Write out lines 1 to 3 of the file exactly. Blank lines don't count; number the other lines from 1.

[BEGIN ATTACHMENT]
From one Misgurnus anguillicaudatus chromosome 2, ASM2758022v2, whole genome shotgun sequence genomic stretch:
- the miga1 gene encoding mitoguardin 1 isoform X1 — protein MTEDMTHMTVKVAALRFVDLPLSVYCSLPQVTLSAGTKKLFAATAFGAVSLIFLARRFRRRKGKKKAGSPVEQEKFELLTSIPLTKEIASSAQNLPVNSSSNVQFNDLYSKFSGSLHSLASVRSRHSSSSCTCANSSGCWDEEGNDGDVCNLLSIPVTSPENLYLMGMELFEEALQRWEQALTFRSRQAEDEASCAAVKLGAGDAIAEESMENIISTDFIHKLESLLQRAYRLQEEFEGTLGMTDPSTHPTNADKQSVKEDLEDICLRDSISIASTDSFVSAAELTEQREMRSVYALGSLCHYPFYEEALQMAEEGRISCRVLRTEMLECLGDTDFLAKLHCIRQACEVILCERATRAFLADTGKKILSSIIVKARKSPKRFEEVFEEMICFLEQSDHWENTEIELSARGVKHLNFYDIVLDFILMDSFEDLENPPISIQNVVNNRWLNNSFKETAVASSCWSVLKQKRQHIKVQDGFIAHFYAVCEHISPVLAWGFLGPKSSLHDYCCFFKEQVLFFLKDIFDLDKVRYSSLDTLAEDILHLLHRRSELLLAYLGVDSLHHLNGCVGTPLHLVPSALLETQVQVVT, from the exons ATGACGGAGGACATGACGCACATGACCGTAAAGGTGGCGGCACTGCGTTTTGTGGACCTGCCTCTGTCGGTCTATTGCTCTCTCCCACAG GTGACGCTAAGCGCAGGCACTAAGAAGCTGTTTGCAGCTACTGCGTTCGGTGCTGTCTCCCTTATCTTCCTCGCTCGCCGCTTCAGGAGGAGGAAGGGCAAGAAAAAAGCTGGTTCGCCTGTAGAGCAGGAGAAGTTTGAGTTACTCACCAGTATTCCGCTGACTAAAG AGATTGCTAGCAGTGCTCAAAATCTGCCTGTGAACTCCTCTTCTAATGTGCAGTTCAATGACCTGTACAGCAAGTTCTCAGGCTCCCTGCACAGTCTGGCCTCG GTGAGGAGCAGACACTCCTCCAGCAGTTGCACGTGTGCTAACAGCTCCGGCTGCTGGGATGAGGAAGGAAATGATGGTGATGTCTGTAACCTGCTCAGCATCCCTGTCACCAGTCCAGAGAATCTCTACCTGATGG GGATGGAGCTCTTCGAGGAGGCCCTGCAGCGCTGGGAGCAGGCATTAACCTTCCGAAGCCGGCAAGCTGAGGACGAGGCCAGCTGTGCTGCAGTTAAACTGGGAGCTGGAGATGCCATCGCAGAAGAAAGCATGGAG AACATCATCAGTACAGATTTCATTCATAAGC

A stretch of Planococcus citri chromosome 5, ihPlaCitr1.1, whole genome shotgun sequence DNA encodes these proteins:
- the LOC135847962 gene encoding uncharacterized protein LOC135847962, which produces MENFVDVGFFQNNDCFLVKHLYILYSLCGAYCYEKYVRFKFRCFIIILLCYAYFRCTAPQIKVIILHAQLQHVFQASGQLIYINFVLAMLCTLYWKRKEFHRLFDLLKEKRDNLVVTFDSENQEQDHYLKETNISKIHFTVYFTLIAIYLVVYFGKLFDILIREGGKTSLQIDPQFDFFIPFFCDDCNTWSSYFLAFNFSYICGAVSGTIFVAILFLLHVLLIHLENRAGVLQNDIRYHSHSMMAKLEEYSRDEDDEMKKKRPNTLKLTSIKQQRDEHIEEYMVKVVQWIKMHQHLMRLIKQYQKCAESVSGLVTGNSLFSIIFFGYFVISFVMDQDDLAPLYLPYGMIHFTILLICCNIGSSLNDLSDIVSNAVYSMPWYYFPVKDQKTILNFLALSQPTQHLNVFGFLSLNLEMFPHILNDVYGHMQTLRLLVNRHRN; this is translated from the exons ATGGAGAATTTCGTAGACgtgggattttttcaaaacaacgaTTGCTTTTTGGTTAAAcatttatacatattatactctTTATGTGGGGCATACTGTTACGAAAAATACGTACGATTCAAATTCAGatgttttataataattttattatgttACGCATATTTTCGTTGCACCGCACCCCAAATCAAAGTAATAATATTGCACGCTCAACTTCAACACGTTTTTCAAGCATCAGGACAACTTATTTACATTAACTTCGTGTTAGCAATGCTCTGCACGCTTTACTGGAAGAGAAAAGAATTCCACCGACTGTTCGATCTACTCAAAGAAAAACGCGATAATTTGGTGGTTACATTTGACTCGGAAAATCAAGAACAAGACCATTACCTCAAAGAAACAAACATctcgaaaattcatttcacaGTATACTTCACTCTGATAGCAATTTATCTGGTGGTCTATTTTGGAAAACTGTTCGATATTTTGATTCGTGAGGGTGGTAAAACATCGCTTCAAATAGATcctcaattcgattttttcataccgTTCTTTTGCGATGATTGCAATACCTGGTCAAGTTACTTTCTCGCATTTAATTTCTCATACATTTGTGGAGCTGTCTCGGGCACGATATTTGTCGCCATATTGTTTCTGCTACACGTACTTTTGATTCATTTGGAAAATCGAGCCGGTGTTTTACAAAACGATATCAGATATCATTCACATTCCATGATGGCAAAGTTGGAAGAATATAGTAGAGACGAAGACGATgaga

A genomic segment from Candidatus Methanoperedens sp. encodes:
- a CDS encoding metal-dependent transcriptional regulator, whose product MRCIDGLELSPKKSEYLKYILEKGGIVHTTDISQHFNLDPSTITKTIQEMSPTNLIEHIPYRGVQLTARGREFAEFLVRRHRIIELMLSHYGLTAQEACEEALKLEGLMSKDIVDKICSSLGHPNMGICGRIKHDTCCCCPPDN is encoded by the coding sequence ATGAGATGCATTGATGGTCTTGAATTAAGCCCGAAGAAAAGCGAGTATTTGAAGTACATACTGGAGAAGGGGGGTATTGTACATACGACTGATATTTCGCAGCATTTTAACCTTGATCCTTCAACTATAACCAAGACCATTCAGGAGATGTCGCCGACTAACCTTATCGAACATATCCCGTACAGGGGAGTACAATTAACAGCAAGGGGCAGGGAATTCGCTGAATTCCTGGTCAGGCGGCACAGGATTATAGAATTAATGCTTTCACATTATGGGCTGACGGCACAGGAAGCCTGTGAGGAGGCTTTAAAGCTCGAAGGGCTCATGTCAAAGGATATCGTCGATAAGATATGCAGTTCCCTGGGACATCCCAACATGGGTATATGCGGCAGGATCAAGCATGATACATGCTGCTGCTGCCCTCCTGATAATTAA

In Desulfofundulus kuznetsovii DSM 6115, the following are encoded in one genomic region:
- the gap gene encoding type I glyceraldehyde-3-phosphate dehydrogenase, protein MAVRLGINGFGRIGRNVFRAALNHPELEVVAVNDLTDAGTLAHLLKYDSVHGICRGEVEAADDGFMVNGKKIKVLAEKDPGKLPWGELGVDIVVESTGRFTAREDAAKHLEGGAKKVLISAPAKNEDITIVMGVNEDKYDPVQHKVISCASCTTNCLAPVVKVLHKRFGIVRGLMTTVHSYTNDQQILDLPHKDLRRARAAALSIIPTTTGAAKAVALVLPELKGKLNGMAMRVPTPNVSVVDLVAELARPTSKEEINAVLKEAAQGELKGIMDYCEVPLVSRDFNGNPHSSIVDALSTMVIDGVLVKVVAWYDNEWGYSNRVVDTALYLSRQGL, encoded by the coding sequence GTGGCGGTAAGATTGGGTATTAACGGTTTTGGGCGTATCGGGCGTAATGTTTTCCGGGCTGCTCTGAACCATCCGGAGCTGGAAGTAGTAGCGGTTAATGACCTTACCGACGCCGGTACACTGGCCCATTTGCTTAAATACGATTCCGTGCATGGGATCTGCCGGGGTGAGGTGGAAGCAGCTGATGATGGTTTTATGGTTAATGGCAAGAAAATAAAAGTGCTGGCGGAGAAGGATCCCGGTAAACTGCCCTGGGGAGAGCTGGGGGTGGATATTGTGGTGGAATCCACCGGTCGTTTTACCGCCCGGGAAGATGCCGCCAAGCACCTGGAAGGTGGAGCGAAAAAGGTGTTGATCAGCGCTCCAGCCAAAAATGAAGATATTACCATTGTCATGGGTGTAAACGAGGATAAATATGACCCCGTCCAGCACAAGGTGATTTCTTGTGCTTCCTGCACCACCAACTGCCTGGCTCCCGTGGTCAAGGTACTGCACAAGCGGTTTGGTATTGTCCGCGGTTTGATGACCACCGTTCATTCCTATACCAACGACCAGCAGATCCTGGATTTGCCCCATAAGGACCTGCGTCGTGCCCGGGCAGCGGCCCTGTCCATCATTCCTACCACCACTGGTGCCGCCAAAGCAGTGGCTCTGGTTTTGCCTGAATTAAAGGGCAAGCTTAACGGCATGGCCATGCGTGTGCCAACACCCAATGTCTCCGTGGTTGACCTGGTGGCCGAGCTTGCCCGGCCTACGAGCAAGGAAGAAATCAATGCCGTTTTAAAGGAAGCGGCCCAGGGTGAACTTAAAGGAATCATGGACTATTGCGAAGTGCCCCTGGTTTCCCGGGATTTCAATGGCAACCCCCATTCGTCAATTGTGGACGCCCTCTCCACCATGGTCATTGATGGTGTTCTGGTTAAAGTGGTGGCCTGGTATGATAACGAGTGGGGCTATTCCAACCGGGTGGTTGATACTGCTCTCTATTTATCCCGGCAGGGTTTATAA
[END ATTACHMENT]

From one Misgurnus anguillicaudatus chromosome 2, ASM2758022v2, whole genome shotgun sequence genomic stretch:
- the miga1 gene encoding mitoguardin 1 isoform X1 — protein MTEDMTHMTVKVAALRFVDLPLSVYCSLPQVTLSAGTKKLFAATAFGAVSLIFLARRFRRRKGKKKAGSPVEQEKFELLTSIPLTKEIASSAQNLPVNSSSNVQFNDLYSKFSGSLHSLASVRSRHSSSSCTCANSSGCWDEEGNDGDVCNLLSIPVTSPENLYLMGMELFEEALQRWEQALTFRSRQAEDEASCAAVKLGAGDAIAEESMENIISTDFIHKLESLLQRAYRLQEEFEGTLGMTDPSTHPTNADKQSVKEDLEDICLRDSISIASTDSFVSAAELTEQREMRSVYALGSLCHYPFYEEALQMAEEGRISCRVLRTEMLECLGDTDFLAKLHCIRQACEVILCERATRAFLADTGKKILSSIIVKARKSPKRFEEVFEEMICFLEQSDHWENTEIELSARGVKHLNFYDIVLDFILMDSFEDLENPPISIQNVVNNRWLNNSFKETAVASSCWSVLKQKRQHIKVQDGFIAHFYAVCEHISPVLAWGFLGPKSSLHDYCCFFKEQVLFFLKDIFDLDKVRYSSLDTLAEDILHLLHRRSELLLAYLGVDSLHHLNGCVGTPLHLVPSALLETQVQVVT, from the exons ATGACGGAGGACATGACGCACATGACCGTAAAGGTGGCGGCACTGCGTTTTGTGGACCTGCCTCTGTCGGTCTATTGCTCTCTCCCACAG GTGACGCTAAGCGCAGGCACTAAGAAGCTGTTTGCAGCTACTGCGTTCGGTGCTGTCTCCCTTATCTTCCTCGCTCGCCGCTTCAGGAGGAGGAAGGGCAAGAAAAAAGCTGGTTCGCCTGTAGAGCAGGAGAAGTTTGAGTTACTCACCAGTATTCCGCTGACTAAAG AGATTGCTAGCAGTGCTCAAAATCTGCCTGTGAACTCCTCTTCTAATGTGCAGTTCAATGACCTGTACAGCAAGTTCTCAGGCTCCCTGCACAGTCTGGCCTCG GTGAGGAGCAGACACTCCTCCAGCAGTTGCACGTGTGCTAACAGCTCCGGCTGCTGGGATGAGGAAGGAAATGATGGTGATGTCTGTAACCTGCTCAGCATCCCTGTCACCAGTCCAGAGAATCTCTACCTGATGG GGATGGAGCTCTTCGAGGAGGCCCTGCAGCGCTGGGAGCAGGCATTAACCTTCCGAAGCCGGCAAGCTGAGGACGAGGCCAGCTGTGCTGCAGTTAAACTGGGAGCTGGAGATGCCATCGCAGAAGAAAGCATGGAG AACATCATCAGTACAGATTTCATTCATAAGC

A stretch of Planococcus citri chromosome 5, ihPlaCitr1.1, whole genome shotgun sequence DNA encodes these proteins: